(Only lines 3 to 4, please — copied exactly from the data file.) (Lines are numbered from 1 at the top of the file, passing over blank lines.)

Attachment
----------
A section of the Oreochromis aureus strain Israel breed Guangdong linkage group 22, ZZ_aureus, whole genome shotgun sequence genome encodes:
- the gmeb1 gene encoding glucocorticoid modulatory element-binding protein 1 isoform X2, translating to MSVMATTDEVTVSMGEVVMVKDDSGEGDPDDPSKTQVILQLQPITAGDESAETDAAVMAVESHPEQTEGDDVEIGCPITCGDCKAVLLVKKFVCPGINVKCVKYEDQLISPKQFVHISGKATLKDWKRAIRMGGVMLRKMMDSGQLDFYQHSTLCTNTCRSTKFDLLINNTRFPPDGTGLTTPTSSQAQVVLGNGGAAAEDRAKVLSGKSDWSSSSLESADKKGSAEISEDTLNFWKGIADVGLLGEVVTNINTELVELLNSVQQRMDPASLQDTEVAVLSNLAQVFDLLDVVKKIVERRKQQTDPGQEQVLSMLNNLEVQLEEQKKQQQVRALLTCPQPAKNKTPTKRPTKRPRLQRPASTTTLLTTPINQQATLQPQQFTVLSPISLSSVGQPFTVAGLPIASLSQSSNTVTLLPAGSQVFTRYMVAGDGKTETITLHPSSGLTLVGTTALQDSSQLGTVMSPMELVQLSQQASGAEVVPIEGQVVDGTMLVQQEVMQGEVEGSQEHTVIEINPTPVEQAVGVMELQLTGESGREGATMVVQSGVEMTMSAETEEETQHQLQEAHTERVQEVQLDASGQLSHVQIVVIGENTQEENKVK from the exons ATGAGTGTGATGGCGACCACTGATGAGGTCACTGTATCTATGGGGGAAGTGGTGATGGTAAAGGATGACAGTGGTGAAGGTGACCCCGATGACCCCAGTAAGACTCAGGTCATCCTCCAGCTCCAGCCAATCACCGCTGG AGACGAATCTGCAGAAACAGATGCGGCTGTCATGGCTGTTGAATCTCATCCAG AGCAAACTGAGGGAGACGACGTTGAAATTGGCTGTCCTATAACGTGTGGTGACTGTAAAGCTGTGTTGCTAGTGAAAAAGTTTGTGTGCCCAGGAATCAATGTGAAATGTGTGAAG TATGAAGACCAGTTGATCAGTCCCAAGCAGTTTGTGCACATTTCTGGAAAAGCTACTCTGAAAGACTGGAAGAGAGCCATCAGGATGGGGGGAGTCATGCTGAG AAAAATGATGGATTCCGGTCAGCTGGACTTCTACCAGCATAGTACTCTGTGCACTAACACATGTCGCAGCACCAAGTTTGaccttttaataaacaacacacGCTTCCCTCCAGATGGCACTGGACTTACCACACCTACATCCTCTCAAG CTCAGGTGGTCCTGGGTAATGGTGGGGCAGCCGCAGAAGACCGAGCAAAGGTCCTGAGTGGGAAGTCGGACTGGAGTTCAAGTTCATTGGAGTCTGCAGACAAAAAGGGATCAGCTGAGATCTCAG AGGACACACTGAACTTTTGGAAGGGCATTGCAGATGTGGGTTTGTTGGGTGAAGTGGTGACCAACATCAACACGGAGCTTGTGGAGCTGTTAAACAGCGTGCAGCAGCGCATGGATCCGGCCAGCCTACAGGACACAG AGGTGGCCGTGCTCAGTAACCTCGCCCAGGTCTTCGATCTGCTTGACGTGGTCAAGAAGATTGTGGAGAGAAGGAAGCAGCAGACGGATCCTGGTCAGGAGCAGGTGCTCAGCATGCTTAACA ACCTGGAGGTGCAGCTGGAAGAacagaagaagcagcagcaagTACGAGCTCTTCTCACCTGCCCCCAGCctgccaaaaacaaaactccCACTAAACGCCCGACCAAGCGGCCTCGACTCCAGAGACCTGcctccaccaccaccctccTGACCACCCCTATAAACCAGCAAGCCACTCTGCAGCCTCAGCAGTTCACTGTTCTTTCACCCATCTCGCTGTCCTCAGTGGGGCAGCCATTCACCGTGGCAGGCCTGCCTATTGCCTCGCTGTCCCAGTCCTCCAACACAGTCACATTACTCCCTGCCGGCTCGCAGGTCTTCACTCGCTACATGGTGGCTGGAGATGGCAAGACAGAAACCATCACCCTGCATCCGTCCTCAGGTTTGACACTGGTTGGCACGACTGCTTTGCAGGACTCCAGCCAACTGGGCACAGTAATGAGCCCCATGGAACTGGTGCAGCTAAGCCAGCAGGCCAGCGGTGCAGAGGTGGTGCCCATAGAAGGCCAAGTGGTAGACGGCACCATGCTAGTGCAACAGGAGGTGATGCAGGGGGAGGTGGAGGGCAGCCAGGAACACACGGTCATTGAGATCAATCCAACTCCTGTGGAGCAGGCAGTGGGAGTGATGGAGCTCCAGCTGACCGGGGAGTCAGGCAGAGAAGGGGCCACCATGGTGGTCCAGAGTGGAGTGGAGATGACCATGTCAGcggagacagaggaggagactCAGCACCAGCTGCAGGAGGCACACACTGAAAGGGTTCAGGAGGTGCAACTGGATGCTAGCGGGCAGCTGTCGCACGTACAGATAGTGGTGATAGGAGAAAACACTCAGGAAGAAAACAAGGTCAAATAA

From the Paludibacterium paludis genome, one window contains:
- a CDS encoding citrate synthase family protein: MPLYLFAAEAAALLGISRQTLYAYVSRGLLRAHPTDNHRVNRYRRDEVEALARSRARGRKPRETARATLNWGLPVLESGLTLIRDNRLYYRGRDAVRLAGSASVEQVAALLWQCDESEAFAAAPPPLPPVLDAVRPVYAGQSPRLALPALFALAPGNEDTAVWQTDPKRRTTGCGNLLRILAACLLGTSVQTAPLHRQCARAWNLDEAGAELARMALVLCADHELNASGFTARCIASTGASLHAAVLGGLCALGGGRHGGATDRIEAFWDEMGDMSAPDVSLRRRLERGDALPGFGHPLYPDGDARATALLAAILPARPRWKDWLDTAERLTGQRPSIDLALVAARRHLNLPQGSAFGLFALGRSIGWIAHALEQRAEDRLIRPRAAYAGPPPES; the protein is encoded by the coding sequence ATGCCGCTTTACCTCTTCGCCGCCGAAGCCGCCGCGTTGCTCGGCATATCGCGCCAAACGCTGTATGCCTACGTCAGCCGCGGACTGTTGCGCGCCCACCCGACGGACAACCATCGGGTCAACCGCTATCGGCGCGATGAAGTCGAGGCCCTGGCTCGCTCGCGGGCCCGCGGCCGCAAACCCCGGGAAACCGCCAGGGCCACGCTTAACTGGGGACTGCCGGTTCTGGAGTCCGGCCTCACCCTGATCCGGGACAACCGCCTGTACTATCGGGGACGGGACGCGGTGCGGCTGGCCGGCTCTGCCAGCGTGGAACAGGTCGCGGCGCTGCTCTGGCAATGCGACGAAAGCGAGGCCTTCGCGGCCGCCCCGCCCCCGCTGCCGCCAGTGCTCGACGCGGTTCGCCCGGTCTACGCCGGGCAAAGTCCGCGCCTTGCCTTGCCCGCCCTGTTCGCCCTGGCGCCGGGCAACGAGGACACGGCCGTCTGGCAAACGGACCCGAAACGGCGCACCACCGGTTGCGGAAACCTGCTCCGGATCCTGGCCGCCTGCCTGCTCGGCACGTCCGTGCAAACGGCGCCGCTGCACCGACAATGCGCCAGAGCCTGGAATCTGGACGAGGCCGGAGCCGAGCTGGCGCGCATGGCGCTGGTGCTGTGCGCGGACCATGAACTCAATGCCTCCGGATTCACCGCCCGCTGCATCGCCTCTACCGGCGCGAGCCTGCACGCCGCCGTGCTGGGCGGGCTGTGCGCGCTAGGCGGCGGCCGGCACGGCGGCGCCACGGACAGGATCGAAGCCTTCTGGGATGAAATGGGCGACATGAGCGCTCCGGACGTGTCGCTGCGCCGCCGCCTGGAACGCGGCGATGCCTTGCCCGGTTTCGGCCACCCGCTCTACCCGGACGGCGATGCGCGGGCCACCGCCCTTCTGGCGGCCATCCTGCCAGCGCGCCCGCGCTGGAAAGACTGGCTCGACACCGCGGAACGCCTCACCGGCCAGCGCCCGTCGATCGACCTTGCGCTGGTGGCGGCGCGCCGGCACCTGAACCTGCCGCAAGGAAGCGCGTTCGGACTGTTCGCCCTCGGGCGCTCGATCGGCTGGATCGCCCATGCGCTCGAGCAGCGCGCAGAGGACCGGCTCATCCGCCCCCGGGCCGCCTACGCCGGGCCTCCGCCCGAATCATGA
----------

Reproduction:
From the Paludibacterium paludis genome, one window contains:
- a CDS encoding citrate synthase family protein: MPLYLFAAEAAALLGISRQTLYAYVSRGLLRAHPTDNHRVNRYRRDEVEALARSRARGRKPRETARATLNWGLPVLESGLTLIRDNRLYYRGRDAVRLAGSASVEQVAALLWQCDESEAFAAAPPPLPPVLDAVRPVYAGQSPRLALPALFALAPGNEDTAVWQTDPKRRTTGCGNLLRILAACLLGTSVQTAPLHRQCARAWNLDEAGAELARMALVLCADHELNASGFTARCIASTGASLHAAVLGGLCALGGGRHGGATDRIEAFWDEMGDMSAPDVSLRRRLERGDALPGFGHPLYPDGDARATALLAAILPARPRWKDWLDTAERLTGQRPSIDLALVAARRHLNLPQGSAFGLFALGRSIGWIAHALEQRAEDRLIRPRAAYAGPPPES; the protein is encoded by the coding sequence ATGCCGCTTTACCTCTTCGCCGCCGAAGCCGCCGCGTTGCTCGGCATATCGCGCCAAACGCTGTATGCCTACGTCAGCCGCGGACTGTTGCGCGCCCACCCGACGGACAACCATCGGGTCAACCGCTATCGGCGCGATGAAGTCGAGGCCCTGGCTCGCTCGCGGGCCCGCGGCCGCAAACCCCGGGAAACCGCCAGGGCCACGCTTAACTGGGGACTGCCGGTTCTGGAGTCCGGCCTCACCCTGATCCGGGACAACCGCCTGTACTATCGGGGACGGGACGCGGTGCGGCTGGCCGGCTCTGCCAGCGTGGAACAGGTCGCGGCGCTGCTCTGGCAATGCGACGAAAGCGAGGCCTTCGCGGCCGCCCCGCCCCCGCTGCCGCCAGTGCTCGACGCGGTTCGCCCGGTCTACGCCGGGCAAAGTCCGCGCCTTGCCTTGCCCGCCCTGTTCGCCCTGGCGCCGGGCAACGAGGACACGGCCGTCTGGCAAACGGACCCGAAACGGCGCACCACCGGTTGCGGAAACCTGCTCCGGATCCTGGCCGCCTGCCTGCTCGGCACGTCCGTGCAAACGGCGCCGCTGCACCGACAATGCGCCAGAGCCTGGAATCTGGACGAGGCCGGAGCCGAGCTGGCGCGCATGGCGCTGGTGCTGTGCGCGGACCATGAACTCAATGCCTCCGGATTCACCGCCCGCTGCATCGCCTCTACCGGCGCGAGCCTGCACGCCGCCGTGCTGGGCGGGCTGTGCGCGCTAGGCGGCGGCCGGCACGGCGGCGCCACGGACAGGATCGAAGCCTTCTGGGATGAAATGGGCGACATGAGCGCTCCGGACGTGTCGCTGCGCCGCCGCCTGGAACGCGGCGATGCCTTGCCCGGTTTCGGCCACCCGCTCTACCCGGACGGCGATGCGCGGGCCACCGCCCTTCTGGCGGCCATCCTGCCAGCGCGCCCGCGCTGGAAAGACTGGCTCGACACCGCGGAACGCCTCACCGGCCAGCGCCCGTCGATCGACCTTGCGCTGGTGGCGGCGCGCCGGCACCTGAACCTGCCGCAAGGAAGCGCGTTCGGACTGTTCGCCCTCGGGCGCTCGATCGGCTGGATCGCCCATGCGCTCGAGCAGCGCGCAGAGGACCGGCTCATCCGCCCCCGGGCCGCCTACGCCGGGCCTCCGCCCGAATCATGA